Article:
Winemaker Lessons: 3 Ways to a Better Pinot Noir


Harvest is in full swing in the Russian River Valley, and while our own grapes continue to ripen on the vine, I have been able to secure for myself a half-ton of Pinot Noir grapes from a highly regarded local vineyard. So, I set off on my third attempt to create a world-class Pinot Noir in my recently renovated backyard winery.

Last years effort, though far from a failure, did not achieve the results I wanted. Reasoning that I had the best fruit, and should therefore do as little to the wine as possible, I allowed the fermentation to begin with native yeast, only racked the wine once immediately after pressing, and bottled the wine without filtration or fining. In doing so I was following the received wisdom of the so-called “natural wine” movement, which gets a lot of play. The results were a feminine wine, light in color (I’m told the 2012’s all share this characteristic) and body but with a rich flavor and good balance. However, vibrant fruit was missing, which became very clear when I barrel-tasted the same vintage with our winemaker, Kosta Browne. Admittedly, I’m holding myself up to a high standard, but next to KB’s efforts, my wine tasted a bit flat.

Covering the tanks in plastic wrap to maximize the dry ice's cooling effects.
Covering the tanks in plastic wrap to maximize the dry ice's cooling effects.

So, This year, I’m back to a winemaking style that I am familiar with from my studies at UC Davis and that I have employed with great success in the past. I am going to emphasize “clean” winemaking over “natural” winemaking, in the hopes that I can better capture that beautiful fruit in the bottle. The major differences that I anticipate this year include:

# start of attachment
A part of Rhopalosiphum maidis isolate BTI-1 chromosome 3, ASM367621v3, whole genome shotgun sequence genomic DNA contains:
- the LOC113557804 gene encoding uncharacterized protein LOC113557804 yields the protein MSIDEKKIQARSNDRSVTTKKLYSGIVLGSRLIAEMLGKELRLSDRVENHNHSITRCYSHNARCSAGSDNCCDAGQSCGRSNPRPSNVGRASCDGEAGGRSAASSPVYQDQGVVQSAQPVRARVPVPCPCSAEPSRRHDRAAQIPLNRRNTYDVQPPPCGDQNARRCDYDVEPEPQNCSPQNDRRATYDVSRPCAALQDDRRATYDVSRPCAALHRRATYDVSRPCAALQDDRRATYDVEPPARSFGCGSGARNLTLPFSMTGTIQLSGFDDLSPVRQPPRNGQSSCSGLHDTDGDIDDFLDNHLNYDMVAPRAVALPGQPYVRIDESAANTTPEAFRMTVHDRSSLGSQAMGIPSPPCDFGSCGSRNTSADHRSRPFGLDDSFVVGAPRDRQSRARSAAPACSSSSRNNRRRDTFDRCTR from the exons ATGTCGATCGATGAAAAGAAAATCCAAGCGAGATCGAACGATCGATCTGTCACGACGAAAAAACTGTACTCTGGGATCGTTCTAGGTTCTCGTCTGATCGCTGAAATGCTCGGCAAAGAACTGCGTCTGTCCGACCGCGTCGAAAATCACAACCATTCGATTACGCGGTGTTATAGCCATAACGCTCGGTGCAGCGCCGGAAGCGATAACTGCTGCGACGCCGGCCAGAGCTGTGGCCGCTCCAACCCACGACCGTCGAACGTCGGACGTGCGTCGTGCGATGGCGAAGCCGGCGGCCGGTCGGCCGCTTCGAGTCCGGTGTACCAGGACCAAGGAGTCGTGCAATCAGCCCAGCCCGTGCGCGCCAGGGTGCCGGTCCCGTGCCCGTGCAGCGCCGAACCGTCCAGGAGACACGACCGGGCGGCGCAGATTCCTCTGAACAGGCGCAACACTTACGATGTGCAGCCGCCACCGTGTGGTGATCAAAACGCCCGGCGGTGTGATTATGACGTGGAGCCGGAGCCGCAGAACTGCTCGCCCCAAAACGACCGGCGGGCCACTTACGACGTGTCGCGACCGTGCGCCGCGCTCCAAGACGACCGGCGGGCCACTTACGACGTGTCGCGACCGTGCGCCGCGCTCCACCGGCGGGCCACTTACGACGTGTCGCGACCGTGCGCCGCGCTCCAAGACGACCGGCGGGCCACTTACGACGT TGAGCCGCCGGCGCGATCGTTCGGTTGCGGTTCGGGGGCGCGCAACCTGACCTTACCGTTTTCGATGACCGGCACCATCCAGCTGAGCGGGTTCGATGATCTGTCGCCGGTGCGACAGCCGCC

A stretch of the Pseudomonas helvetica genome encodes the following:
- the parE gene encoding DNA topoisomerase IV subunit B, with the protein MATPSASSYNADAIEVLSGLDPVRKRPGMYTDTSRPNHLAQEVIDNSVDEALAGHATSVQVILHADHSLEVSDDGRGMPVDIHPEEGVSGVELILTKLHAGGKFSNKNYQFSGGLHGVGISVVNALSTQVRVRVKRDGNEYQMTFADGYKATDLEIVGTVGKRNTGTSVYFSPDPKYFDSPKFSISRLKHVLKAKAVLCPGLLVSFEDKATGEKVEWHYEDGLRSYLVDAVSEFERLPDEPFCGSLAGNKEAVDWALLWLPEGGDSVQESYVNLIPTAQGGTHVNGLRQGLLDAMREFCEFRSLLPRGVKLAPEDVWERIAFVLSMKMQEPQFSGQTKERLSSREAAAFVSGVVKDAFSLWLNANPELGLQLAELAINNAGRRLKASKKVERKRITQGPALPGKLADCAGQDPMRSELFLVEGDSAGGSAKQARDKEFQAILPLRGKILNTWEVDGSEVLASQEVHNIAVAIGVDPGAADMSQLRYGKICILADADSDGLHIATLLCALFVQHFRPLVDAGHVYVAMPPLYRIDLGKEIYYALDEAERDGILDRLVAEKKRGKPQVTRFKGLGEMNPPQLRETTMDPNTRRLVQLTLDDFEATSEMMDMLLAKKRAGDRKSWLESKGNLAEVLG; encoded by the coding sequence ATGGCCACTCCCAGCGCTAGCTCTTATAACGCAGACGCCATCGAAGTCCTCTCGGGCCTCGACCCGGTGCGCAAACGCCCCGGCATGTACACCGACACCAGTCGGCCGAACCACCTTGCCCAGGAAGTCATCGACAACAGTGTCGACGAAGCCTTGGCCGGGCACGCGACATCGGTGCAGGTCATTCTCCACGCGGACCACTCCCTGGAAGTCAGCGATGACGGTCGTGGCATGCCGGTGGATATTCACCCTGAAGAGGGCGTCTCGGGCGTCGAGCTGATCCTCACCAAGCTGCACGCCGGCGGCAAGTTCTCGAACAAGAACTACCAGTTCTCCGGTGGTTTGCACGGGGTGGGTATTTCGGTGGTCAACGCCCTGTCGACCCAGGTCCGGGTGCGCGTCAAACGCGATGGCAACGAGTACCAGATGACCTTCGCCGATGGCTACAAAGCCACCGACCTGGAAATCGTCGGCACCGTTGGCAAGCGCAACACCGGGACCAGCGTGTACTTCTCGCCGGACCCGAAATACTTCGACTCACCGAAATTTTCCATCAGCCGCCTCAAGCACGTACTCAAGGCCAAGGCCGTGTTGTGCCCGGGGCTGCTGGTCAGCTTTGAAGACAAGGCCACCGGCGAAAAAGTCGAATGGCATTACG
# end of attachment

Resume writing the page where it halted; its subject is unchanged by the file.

• A five-day cold soak (I cooled the grapes to about 40 F using dry ice.) The goal of the cold soak is to provide time to facilitate phenolic extraction, the color and taste compounds, in a low alcohol environment, thus minimizing the simultaneous extraction of bitter and astringent seed tannins (which are primarily alcohol soluble).
  • Use of enological tannins early in the fermentation to improve color stability.

I will also be re-introducing barrels into my winemaking regime. Last year, I was forced to use oak staves in stainless steel tanks because our winery was under construction and working with barrels in temporary quarters was not practical. Now, I’m the proud owner of two French oak barrels, my favorites!

We’ll see how it goes…


To read more about last year's winemaking efforts,

check out our "How We Make Wine" series.